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dc.contributor.advisorTomlinson, Vanessa
dc.contributor.authorLonsdale, Karen anneen_US
dc.date.accessioned2018-01-23T02:29:23Z
dc.date.available2018-01-23T02:29:23Z
dc.date.issued2011en_US
dc.identifier.urihttp://hdl.handle.net/10072/366404
dc.description.abstractThe flute playing position is essentially quite static, with the instrument being held unilaterally, against gravity, often for extended durations. The nature of this position, especially when fatigued, involves unavoidable muscular imbalances. If these are not counterbalanced through stretching, conditioning, or rest, discomfort, tension or pain may result. Major studies have documented the prevalence of playing-related musculoskeletal disorders and a comparison of these has shown that flutists report pain typically in the neck, middle/upper back, shoulders, wrists and hands. Many contributing factors may lead to playing-related musculoskeletal disorders, such as postural flaws, physical and psychological characteristics, incorrect technique, fatigue, intensity and type of practice, discrepancies between instrument size and physical stature, stress, lack of conditioning, and lifestyle choices. Some studies indicate that playing in an asymmetrical position may be more likely to cause more upper body musculoskeletal symptoms, which leads to the question of why the modern flute was initially built as a transverse instrument, rather than a vertically held instrument. Due to limited data specifically on the rate of injuries in the flute community, new research was necessary to help establish areas of concern to the flute community. Central to this research is a study undertaken in 2007 which characterizes these problems more clearly. The survey presented herein is the only large-scale study of musculoskeletal problems facing flutists since some major studies undertaken at National Flute Association Conventions in the United States of America in the 1990s. In the current survey, members of the international flute community were invited to participate in an anonymous online survey entitled Injury Prevention and Management for Flute Players. The survey was specifically designed to “establish the injury concerns of flute players and teachers of all backgrounds, as well as their knowledge and awareness of playing-related injury prevention and management.” The survey provides new insight into how practice habits, education, lifestyle, and playing background impact on the prevalence of musculoskeletal disorders in flutists.en_US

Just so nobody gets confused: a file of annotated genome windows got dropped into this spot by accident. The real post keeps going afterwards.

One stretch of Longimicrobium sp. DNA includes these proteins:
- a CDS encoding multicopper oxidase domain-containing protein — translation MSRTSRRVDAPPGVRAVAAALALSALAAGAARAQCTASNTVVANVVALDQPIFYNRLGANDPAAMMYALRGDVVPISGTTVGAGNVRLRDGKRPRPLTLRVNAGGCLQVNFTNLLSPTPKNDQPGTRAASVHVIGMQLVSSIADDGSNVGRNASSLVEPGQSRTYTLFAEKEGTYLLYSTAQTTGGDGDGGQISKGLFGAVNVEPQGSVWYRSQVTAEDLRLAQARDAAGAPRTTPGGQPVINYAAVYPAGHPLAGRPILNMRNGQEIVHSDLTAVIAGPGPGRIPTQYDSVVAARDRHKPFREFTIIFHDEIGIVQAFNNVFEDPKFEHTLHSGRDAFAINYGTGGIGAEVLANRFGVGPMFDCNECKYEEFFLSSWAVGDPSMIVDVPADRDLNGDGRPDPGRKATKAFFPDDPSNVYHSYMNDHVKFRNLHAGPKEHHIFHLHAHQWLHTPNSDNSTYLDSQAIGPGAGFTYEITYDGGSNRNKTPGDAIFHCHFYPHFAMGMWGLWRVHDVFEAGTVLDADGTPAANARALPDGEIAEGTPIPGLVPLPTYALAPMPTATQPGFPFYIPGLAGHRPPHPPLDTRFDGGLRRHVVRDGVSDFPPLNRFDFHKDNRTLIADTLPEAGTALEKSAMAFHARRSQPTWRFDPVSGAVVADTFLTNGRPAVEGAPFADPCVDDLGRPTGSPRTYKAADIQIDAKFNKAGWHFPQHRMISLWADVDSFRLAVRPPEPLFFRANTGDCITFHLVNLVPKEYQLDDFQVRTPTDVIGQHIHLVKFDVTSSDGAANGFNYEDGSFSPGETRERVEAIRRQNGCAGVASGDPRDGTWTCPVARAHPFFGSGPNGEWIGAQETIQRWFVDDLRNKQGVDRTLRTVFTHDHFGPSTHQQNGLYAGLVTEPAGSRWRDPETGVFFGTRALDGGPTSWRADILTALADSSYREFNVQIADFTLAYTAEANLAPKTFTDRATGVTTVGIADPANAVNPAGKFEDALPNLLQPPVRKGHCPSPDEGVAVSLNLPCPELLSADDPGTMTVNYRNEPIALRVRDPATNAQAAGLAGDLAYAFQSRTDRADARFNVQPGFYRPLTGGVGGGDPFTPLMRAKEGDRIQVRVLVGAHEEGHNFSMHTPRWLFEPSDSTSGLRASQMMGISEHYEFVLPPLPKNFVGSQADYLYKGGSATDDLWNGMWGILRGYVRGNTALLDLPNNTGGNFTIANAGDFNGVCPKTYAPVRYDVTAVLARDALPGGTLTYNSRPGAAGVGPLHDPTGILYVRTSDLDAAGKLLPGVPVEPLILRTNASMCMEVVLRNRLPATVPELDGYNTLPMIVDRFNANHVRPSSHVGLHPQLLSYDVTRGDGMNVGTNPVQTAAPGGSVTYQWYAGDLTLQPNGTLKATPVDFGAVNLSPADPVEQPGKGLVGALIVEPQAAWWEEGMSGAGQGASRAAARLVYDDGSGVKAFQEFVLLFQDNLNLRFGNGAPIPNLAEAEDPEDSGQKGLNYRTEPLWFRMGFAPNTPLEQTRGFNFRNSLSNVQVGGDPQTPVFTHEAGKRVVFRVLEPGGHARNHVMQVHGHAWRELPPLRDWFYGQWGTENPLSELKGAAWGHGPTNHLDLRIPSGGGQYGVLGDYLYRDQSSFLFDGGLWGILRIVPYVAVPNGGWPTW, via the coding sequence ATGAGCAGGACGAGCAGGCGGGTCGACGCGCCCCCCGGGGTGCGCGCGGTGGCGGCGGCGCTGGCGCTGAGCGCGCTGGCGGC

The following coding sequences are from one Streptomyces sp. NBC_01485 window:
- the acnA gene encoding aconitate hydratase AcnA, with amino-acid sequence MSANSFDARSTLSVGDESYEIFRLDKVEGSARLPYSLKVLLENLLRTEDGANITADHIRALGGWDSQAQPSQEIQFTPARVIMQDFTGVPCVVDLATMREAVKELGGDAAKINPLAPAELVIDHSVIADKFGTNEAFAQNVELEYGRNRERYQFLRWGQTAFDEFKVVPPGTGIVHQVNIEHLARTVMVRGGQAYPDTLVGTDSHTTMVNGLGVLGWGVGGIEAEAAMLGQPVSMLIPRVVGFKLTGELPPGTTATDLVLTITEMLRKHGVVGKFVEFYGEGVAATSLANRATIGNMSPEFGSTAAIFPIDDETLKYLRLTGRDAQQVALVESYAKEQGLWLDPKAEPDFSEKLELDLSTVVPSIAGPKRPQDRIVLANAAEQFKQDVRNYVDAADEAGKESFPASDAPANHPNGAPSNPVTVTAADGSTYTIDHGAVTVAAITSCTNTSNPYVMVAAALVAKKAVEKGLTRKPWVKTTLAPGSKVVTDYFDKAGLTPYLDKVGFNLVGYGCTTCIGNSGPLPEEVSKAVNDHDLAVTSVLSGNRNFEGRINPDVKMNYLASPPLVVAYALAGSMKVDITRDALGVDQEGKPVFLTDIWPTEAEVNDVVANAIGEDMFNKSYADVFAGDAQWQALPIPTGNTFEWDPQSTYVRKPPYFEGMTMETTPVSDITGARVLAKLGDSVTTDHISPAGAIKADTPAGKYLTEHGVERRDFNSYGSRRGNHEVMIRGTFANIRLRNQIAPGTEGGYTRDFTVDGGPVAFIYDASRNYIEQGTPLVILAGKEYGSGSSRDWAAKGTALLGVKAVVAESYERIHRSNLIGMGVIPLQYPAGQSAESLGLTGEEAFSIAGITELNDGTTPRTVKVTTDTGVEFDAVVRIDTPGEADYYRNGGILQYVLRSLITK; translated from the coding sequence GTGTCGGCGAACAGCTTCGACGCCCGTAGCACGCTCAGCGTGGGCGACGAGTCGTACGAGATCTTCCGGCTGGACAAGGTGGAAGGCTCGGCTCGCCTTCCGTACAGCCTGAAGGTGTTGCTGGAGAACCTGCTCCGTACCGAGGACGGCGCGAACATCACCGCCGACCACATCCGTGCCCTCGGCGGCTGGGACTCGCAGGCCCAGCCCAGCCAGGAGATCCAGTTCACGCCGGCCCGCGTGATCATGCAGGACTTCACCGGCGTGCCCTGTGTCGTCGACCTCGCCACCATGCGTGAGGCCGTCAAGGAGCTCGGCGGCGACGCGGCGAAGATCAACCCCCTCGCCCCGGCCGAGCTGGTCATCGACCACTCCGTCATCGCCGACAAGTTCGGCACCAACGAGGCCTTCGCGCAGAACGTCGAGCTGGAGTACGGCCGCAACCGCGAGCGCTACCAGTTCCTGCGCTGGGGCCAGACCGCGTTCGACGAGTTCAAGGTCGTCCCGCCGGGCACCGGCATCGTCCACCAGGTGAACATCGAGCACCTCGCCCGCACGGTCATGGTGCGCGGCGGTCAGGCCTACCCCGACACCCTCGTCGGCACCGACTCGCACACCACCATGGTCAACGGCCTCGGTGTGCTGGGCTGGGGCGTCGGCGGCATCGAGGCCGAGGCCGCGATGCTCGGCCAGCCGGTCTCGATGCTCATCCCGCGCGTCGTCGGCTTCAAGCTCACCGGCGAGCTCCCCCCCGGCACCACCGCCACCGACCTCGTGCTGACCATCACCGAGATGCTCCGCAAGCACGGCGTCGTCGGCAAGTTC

dc.languageEnglishen_US
dc.publisherGriffith Universityen_US
dc.publisher.placeBrisbaneen_US
dc.rights.copyrightThe author owns the copyright in this thesis, unless stated otherwise.en_US
dc.subject.keywordsFlute playing positionen_US
dc.subject.keywordsFlautist postureen_US
dc.subject.keywordsMusicians exercisesen_US
dc.subject.keywordsMusculoskeletal disordersen_US
dc.titleUnderstanding Contributing Factors and Optimizing Prevention and Management of Flute Playing-Related Musculoskeletal Disordersen_US
dc.typeGriffith thesisen_US
gro.facultyArts, Education and Lawen_US
gro.hasfulltextFull Text
dc.contributor.otheradvisorLaakso, Liisa
dc.rights.accessRightsPublicen_US
gro.identifier.gurtIDgu1344309051670en_US
gro.source.ADTshelfnoADT0en_US
gro.source.GURTshelfnoGURT1286en_US
gro.thesis.degreelevelThesis (Professional Doctorate)en_US
gro.thesis.degreeprogramDoctor of Musical Arts (DMA)en_US
gro.departmentQueensland Conservatoriumen_US
gro.griffith.authorLonsdale, Karen A.


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